For this reading, you will present a selection of Poetry that in performance is no shorter than 4 minutes and no longer than 6 minutes, including the introduction.
Chose a poem (or poems) that appeal to you and that you want to share with the class. It is preferable to choose one poem of the required length, but that is not a restriction. If you want to study and perform a poem that is shorter than the required length, choose another that is complementary. Look for thematic links, complementary images, and contrasting images--consider their juxtaposition. Think of your performance as one whole--the two or three poems and their order presented should create a desired effect.
After making a selection, complete a full Dramatistic and Modal Analysis. The following reminders on those models should help. Feel free to use other analytic models if you think they will be useful to your understanding of your poem(s). Many students have found a biographical analysis especially helpful for a deeper understanding their poems. Take careful notes while analyzing and be sure to collect specific examples when answering the questions below. Not only will these help you choose performance analogs, your notes will help you prepare the written portion of this assignment.
DRAMATISTIC AND MODAL ANALYSIS OF YOUR SELECTION
Is the speaker a narrator? A character? (If "character" would looking at "4 levels of characterization" be helpful?) An undefined persona? If the speaker is a narrator, what is this narrator's point of view? Describe the narrator's attitude toward the story and toward the character(s) if any, in the poem. Does the narrator's attitude ever change? How and why? If the speaker is a character, describe this character physically, socially, psychologically, and morally. If the speaker is an undefined persona, describe how she or he is affected by the experience in the poem. What is the speaker's emotional attitude? What are the audience modes of this poem? Why do you think so? What performance analogs are prompted by the preceding questions? What kind of poem is it generically? Why do you think so?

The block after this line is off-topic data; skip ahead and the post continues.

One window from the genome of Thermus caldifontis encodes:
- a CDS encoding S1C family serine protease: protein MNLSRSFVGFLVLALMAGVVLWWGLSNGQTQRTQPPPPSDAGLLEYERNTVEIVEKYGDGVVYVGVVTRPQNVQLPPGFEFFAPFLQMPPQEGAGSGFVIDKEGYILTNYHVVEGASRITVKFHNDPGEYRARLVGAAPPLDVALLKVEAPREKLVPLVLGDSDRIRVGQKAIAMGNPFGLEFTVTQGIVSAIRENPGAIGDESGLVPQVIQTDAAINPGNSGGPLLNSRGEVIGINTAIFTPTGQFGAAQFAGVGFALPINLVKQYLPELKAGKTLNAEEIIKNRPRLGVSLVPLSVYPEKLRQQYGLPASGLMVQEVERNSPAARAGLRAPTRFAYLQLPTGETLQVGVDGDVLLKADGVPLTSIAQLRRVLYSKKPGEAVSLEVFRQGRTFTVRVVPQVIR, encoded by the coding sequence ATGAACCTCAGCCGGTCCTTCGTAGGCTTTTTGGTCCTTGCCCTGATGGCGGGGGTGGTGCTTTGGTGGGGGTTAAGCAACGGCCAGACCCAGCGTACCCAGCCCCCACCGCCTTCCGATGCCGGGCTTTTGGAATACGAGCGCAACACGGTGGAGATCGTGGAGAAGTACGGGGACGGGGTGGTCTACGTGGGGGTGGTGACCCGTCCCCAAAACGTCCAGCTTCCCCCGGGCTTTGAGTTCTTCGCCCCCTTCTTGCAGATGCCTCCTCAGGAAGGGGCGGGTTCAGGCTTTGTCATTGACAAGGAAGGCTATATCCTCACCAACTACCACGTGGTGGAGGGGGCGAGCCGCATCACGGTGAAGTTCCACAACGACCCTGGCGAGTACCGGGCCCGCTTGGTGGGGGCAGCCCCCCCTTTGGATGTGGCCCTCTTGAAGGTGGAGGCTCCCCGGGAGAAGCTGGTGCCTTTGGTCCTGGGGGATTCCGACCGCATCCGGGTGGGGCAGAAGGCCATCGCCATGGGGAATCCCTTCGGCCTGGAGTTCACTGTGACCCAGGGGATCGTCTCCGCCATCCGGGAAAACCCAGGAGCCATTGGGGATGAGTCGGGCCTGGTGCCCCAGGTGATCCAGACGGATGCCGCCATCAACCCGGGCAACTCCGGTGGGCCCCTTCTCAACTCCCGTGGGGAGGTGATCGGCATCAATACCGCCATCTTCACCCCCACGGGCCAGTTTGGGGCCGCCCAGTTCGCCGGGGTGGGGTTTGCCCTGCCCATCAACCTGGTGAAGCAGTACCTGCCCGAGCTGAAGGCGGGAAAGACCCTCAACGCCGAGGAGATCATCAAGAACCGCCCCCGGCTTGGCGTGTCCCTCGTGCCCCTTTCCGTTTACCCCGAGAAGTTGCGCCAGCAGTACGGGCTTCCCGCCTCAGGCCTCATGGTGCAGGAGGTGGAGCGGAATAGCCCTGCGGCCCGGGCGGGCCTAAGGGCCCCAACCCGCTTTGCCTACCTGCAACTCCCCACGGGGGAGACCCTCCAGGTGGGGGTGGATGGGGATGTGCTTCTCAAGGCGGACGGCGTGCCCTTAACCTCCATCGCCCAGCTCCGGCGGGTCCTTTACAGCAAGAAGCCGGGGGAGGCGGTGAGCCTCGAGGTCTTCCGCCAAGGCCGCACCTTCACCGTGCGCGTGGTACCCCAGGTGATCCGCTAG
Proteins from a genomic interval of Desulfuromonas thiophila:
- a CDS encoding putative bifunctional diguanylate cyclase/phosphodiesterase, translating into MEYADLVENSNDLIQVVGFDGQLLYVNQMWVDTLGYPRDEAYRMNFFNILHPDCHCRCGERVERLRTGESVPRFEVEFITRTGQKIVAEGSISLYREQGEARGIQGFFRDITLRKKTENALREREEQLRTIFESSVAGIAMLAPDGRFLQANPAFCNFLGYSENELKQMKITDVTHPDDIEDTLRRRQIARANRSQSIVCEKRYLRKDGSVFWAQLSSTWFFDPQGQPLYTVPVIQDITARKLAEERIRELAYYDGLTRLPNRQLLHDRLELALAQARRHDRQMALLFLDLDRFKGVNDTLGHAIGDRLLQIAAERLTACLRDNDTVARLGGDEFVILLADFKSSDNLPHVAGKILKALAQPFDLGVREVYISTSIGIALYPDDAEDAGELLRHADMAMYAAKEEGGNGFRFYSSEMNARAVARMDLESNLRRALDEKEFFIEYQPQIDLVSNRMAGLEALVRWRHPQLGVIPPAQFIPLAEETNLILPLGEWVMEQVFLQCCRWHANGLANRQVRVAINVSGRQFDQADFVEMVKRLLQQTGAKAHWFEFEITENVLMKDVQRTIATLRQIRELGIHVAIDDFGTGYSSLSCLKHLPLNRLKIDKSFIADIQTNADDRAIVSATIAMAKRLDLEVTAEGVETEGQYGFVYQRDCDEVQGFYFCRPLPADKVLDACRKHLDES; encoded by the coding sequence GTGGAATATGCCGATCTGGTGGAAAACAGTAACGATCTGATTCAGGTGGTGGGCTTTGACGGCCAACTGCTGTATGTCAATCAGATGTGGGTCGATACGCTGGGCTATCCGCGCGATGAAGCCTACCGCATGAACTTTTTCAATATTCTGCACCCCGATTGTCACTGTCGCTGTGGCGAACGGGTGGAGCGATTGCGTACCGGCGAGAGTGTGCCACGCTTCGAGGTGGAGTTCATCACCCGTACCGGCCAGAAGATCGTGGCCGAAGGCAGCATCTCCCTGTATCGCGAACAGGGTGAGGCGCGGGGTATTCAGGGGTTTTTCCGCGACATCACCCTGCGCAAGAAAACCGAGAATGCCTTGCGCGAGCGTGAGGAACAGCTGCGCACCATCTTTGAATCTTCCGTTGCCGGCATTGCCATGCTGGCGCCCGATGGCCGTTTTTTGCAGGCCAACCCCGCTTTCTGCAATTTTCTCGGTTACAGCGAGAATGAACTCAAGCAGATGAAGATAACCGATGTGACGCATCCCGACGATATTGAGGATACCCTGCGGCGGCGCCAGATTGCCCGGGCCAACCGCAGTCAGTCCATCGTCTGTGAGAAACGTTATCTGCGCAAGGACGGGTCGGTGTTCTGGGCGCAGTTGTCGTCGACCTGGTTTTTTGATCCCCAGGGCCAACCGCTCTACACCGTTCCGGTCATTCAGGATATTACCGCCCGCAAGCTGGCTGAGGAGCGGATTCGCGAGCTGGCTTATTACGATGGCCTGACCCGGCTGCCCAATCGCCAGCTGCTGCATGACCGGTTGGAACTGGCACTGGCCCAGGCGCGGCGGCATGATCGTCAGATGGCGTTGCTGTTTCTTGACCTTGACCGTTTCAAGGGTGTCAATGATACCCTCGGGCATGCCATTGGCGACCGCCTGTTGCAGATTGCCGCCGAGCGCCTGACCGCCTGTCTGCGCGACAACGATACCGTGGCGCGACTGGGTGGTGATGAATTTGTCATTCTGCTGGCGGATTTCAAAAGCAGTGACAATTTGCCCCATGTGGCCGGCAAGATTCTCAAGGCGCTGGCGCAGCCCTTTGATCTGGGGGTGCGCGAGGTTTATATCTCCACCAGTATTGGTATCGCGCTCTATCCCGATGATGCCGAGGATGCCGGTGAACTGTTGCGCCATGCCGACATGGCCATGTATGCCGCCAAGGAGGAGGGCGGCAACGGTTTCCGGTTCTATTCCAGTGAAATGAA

WHOM IS THE PERSONA ADDRESSING?
Consider the internal mode of each line. When is the persona addressing her- or himself (lyric)? When is the speaker addressing an audience inside the poem (dramatic)? When is the speaker addressing an actual audience (epic)? You yourself have wide latitude in making these decisions. Be creative.
IS THE SPEAKER SPEAKING ABOUT?
Explicate the poem. Be able to explain, in your own words, what is happening in each line.
IS THE SPEAKER WHEN HE OR SHE SPEAKS?
Is a specific locale indicated? How can you create a sense of place or "story realm"? Through physicalizers?
IS THE SPEAKER SPEAKING?
What tense is used? Does the speaker speak of the past? Of the future? Is the speaker remembering or describing?
DOES THE SPEAKER SPEAK?
How does the speaker use language? What style is used: formal? Consultative? Casual? Intimate? Why do you think so? How will you perform this?
DOES THE SPEAKER SPEAK?
What is the speaker's purpose in speaking? To praise? To defend? To relive a past experience? To settle an argument? To purge emotions? How does this affect performance?